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    Use a temperature-controlled thermal convection powered hot water recirculation valve (which does not require electricity to operate) to continuously circulate warm water throughout your hot and cold waterlines anytime the temperature is below the user chosen set point 77F-140F. Unlike heat tape which only heats the pipes, this process circulates water non-stop to prevent crystallization and freezing no matter where the pipes are hidden. Note: This method requires that the valve be installed at a higher level (2nd - 3rd floor) than the water heater. Circulating water throughout your system "non-stop" will also increase your water heating bill. Anytime circulation,is not desired uninstall the valve.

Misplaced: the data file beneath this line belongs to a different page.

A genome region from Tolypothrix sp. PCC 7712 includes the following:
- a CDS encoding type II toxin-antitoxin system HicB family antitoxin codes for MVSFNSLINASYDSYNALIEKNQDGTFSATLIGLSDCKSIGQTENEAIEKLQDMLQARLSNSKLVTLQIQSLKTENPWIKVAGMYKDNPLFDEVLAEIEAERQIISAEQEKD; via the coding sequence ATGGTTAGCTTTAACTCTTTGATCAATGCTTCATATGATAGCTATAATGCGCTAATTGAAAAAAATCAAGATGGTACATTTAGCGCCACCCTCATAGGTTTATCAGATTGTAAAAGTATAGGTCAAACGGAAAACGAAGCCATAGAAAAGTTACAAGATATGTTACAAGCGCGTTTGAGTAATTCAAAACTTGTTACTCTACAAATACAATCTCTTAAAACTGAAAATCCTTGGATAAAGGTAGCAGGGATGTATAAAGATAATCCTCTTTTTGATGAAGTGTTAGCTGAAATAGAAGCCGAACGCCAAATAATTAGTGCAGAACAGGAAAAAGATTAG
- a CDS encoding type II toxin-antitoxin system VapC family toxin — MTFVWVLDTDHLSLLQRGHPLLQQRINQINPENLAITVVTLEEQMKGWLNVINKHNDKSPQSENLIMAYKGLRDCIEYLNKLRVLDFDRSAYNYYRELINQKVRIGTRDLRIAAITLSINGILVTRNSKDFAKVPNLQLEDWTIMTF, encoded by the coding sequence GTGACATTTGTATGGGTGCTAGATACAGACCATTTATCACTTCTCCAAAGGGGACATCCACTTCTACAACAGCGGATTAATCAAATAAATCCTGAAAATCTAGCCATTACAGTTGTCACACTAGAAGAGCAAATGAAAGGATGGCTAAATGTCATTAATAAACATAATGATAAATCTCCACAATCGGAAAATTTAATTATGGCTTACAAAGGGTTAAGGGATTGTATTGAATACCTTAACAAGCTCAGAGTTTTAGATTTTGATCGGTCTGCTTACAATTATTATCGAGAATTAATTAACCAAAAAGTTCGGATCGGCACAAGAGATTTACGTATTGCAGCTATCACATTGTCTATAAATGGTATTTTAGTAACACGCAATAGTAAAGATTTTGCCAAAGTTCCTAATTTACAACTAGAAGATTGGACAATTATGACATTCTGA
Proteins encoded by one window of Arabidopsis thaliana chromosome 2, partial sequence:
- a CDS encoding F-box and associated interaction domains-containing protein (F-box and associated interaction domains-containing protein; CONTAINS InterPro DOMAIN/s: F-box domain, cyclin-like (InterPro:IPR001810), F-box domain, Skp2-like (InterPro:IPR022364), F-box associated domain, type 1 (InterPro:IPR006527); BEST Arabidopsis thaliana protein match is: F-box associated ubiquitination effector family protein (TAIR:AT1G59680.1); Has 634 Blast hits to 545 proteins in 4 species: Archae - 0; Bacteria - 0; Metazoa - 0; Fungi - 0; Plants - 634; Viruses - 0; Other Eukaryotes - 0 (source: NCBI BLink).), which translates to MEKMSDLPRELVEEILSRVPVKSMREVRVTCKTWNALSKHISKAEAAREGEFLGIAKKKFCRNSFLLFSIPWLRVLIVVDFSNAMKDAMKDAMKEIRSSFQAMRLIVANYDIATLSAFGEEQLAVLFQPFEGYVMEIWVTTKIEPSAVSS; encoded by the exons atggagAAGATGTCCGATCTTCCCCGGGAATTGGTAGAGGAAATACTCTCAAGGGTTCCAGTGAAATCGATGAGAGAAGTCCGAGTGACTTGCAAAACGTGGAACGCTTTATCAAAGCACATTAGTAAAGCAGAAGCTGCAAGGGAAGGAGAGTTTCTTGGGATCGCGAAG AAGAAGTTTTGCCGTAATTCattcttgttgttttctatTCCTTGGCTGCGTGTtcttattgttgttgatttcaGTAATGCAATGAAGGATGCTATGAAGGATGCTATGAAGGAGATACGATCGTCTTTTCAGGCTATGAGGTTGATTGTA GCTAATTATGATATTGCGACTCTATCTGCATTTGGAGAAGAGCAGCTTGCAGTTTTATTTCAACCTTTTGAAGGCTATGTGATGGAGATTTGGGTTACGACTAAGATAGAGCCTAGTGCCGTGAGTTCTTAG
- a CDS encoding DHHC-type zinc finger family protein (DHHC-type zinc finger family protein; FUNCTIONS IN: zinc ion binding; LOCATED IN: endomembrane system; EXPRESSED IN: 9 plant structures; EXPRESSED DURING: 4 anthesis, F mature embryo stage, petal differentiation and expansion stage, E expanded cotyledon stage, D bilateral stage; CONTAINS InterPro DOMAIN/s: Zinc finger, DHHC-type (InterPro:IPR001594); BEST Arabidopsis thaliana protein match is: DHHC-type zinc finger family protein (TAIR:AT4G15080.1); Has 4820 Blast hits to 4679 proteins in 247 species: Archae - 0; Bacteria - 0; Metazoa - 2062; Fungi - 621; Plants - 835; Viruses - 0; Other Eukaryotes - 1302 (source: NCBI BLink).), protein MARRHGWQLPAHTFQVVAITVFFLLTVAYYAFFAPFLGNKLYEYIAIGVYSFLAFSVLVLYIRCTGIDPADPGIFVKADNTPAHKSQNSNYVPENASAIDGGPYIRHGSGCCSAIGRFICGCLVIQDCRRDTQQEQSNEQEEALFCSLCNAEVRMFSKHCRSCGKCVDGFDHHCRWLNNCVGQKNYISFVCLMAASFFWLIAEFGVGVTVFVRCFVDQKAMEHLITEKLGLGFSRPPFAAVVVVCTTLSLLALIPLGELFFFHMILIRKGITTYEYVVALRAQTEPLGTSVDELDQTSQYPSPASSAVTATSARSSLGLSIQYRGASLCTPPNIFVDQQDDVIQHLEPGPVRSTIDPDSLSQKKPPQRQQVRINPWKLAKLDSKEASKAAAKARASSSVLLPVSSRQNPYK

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    Use a product called ICE LOC which prevents pipes from rupturing by taking up the expansion of the frozen water. It's an elastomer that fits inside pipes that are in trouble areas.